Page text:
It is assumed that you have already successfully setup IIS or installed Apache on your machine and configured it. So, to configure PHP and secure its correct operation you need to go through a couple of steps.
- Download and unzip the latest version of PHP
- Rename/copy php.ini-recommended to php.ini
- Create a session state directory and point the session.save_path variable in php.ini to it
- Setup the PHP extensions
- Make sure that PHP folder is in the system path
- Configure IIS
- Configure Apache Web Server
- Test your setup
- Date Setting
- Location of libmysql.dll
Download the latest zipped distribution of PHP from http://php.net. Unzip it. The recommendation is to put all the PHP stuff in a folder just off of the root drive (avoid whitespace), like C:\PHP.
In your PHP directory, you’ll find a couple of php.ini-* files. They are pre-configured settings for a PHP install that you can use as an initial setup. The php.ini-recommended is the most secure, hence, the recommended one; just rename it to php.ini and copy to your Windows directory.
This is optional, but recommended step. PHP does not need sessions, but it’s something that will most likely be useful.
Create a session directory somewhere on the server. I created C:\PHP\sessionFolder. This directory will hold many small files with session variable information for PHP.
Now change the value of the session.save_path variable in php.ini to be the full path to that directory (session.save_path=C:\PHP\sessionFolder).
You need to point PHP to the directory that holds the extension libraries and you need to uncomment the desired extensions.
- Point PHP to the correct directory:
Set extension_dir in php.ini to “C:\PHP\ext” (extension_dir = “C:\PHP\ext”)
- Uncomment the ones you want to use.
It’s important to be sure that php_mysql.dll extension is uncommented (for PHP 5 or newer).
You should add “C:\PHP” to the server’s PATH environment variable:
- Right-click on My Computer, choose Properties
- Flip to the Advanced tab
- Click the Environment Variables button
- Double-click the Path variable in the list of System variables.
- Either add “C:\PHP;” to the beginning or “;C:\PHP” to the end (sans quotes, not both).
- Restart IIS for it to take effect.
(To restart IIS you should right-click the local computer in the left pane of IIS Manager, click on All Tasks -> Restart IIS… -> OK)
Instead, you can copy all non-php dll files from C:\PHP to C:\Windows\System32 (or somewhere else in the server’s PATH), but the first is the preferred method since it keeps the installation in one place, making upgrading or uninstalling easier.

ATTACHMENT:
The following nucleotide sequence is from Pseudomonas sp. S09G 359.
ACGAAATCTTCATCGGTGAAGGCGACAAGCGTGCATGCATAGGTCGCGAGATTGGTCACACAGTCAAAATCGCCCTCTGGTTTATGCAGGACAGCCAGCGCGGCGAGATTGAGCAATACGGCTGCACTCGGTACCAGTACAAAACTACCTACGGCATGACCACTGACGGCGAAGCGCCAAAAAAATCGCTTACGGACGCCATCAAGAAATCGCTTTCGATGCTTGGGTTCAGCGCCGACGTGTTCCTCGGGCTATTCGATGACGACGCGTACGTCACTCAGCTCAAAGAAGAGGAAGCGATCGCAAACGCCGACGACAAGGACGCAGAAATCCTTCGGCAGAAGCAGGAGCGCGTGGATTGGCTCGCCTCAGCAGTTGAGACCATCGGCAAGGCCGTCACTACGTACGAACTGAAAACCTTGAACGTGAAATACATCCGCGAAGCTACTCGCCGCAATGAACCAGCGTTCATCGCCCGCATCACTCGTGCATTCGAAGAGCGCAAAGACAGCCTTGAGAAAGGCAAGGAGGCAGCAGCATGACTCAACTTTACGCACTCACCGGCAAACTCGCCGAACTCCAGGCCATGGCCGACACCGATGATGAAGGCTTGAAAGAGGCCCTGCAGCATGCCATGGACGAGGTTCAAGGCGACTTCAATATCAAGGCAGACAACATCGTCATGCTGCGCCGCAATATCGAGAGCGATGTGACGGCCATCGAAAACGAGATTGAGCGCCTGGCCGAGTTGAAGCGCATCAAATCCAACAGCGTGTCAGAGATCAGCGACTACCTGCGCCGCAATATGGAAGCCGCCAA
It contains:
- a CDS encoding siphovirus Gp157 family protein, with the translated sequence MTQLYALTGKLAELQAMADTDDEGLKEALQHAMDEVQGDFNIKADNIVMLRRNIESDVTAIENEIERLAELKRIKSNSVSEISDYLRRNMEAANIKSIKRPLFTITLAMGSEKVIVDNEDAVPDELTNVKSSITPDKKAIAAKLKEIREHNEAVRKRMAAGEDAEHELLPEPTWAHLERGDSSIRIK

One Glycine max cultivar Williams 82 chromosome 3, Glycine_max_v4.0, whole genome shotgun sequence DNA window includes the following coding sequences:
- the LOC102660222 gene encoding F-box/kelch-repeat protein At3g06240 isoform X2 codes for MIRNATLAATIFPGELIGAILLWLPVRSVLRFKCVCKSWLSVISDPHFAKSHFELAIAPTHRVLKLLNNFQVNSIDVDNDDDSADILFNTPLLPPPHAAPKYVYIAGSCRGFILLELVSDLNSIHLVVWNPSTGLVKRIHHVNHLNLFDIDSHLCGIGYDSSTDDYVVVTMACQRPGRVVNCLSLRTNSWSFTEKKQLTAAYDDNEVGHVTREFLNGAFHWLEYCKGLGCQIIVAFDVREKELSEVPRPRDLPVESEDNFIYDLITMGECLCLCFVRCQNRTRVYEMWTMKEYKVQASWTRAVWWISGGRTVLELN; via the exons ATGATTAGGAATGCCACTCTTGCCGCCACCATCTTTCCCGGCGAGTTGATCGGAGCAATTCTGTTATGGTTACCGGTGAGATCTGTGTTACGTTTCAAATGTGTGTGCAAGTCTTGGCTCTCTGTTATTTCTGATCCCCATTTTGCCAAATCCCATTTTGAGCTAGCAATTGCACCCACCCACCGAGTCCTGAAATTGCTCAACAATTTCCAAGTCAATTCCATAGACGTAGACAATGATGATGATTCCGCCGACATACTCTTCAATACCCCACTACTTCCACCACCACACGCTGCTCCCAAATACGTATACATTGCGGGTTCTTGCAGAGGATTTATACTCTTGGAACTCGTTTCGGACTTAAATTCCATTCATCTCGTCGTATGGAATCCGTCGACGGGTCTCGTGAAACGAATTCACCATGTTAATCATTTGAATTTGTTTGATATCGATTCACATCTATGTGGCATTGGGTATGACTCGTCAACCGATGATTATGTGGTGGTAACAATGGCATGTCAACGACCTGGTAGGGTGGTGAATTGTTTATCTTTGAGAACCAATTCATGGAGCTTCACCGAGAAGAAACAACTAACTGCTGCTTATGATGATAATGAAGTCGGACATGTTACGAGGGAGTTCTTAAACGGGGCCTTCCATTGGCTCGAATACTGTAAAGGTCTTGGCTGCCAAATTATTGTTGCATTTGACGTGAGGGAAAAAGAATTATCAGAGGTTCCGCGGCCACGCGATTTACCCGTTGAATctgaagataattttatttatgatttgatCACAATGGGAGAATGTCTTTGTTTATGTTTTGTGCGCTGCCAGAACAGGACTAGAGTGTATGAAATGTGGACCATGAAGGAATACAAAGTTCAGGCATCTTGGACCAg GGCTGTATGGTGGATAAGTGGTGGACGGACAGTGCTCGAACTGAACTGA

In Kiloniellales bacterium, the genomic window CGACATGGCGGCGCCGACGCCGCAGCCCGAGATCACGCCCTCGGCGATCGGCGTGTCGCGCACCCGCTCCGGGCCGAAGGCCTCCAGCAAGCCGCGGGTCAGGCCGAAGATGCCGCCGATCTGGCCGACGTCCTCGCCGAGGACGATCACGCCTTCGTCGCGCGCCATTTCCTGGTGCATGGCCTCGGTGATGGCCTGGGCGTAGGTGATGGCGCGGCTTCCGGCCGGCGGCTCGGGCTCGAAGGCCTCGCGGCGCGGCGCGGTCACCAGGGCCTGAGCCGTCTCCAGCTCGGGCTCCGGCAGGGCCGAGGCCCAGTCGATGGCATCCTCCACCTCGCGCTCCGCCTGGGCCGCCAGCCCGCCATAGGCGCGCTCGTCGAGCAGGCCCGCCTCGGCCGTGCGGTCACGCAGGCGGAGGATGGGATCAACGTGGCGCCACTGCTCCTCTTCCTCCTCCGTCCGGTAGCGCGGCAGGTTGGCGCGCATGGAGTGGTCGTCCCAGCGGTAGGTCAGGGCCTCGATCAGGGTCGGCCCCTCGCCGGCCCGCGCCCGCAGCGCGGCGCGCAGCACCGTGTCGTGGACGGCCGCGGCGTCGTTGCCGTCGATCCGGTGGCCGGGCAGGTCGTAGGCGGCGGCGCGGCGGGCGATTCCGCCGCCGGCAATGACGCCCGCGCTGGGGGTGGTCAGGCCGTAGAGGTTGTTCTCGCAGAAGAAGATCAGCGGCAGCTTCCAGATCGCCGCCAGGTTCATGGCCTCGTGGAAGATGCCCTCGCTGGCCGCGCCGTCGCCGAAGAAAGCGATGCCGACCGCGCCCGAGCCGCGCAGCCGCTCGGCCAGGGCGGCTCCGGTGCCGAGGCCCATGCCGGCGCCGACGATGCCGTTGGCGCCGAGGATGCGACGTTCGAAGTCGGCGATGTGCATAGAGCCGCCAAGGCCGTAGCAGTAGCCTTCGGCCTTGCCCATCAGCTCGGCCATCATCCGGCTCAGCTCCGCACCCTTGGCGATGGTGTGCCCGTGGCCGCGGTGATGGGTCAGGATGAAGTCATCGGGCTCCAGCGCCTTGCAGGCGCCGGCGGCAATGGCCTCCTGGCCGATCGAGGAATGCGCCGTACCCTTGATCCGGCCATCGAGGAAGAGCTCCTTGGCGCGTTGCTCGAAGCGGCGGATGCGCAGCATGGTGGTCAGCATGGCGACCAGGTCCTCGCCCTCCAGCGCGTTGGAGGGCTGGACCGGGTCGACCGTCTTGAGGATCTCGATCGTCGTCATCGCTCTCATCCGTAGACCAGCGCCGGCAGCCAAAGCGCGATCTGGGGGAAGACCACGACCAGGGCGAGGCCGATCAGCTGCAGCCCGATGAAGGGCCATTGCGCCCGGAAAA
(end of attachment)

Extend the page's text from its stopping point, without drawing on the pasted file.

For these steps, open IIS Manager
(Start -> Control Panel -> Administrative Tools -> Internet Information Services (IIS) Manager).
Then add new extension (.php)
- Expand the local computer in the left pane
- Right-click on “Web Sites” in the left pane, then click “Properties” in the menu that pops up
- Flip top the Home Directory tab
- Click “Configuration”
- Flip to the Mappings tab
- Click Add…
- Enter the full path to php5isapi.dll in the “Executable” textbox (Browse… to find it more easily if you need to)
- Enter “.php” in the Extension textbox
- Select radial button Limit to, enter “GET,POST,HEAD”
- Click OK all the way out
This will apply to every website.
This sets up IIS to actually respond to requests for php files. Until now, IIS hadn’t known what to do with php files, you just told it to pass them through php5isapi.dll.
If you want PHP to work with your Apache server, you will need to modify your Apache configuration file to load it. There are two ways to configure Apache to use PHP: one is to configure it to load the PHP interpreter as an Apache module. The other is to configure it to run the PHP interpreter as a CGI binary. Unless you have a particular reason for running PHP as a CGI binary, you will probably want to load PHP as a module in Apache, since it runs more efficiently that way.
To configure Apache to load PHP as a module to parse your PHP scripts you should make some changes in the Apache configuration file, “httpd.conf”, typically found in “c:\Program Files\Apache Group\Apache\conf\”. It also can be accessed from your program files menu.
- Search for the section that has a series of commented out “LoadModule” statements. Add the following line after all the LoadModule statements:
LoadModule php5_module “c:/php/php5apache2.dll”
- Search for “AddType” and add the following line after the last “AddType” statement:
AddType application/x-httpd-php .php
If you need to support other file types, like “.php3” and “.phtml”, simply add them to the list, like this:
AddType application/x-httpd-php .php3
AddType application/x-httpd-php .phtml
Create a new file named test.php in one of the websites. Expand the Web Sites folder in the left pane of IIS Manager to see a list of existing websites. Right-click on a website -> Properties -> Home Directory -> Local Path will show you where the website root directory is.
Create test.php file with the following line: <?php phpinfo(); ?>
With your browser go to http://localhost/test.php
After loading test.php, you should see some information about your PHP installation. Be sure to scroll all the way down to the bottom to see that there were no errors. Pay attention to “Configuration File (php.ini) Path” field. Field’s value is current location of php.ini file and you should make appropriate changes in it.
It is strongly recommended to configure date settings in php.ini. It is not safe to rely on the system’s time zone settings.
Set date.timezone in php.ini to your time zone (in my example it’s Europe/Moscow).
Complete list of Timezones you can see at http://php.net/manual/en/timezones.php
Lastly, we need to be sure that copy of libmysql.dll is located in PHP folder (for PHP 5.0 or newer).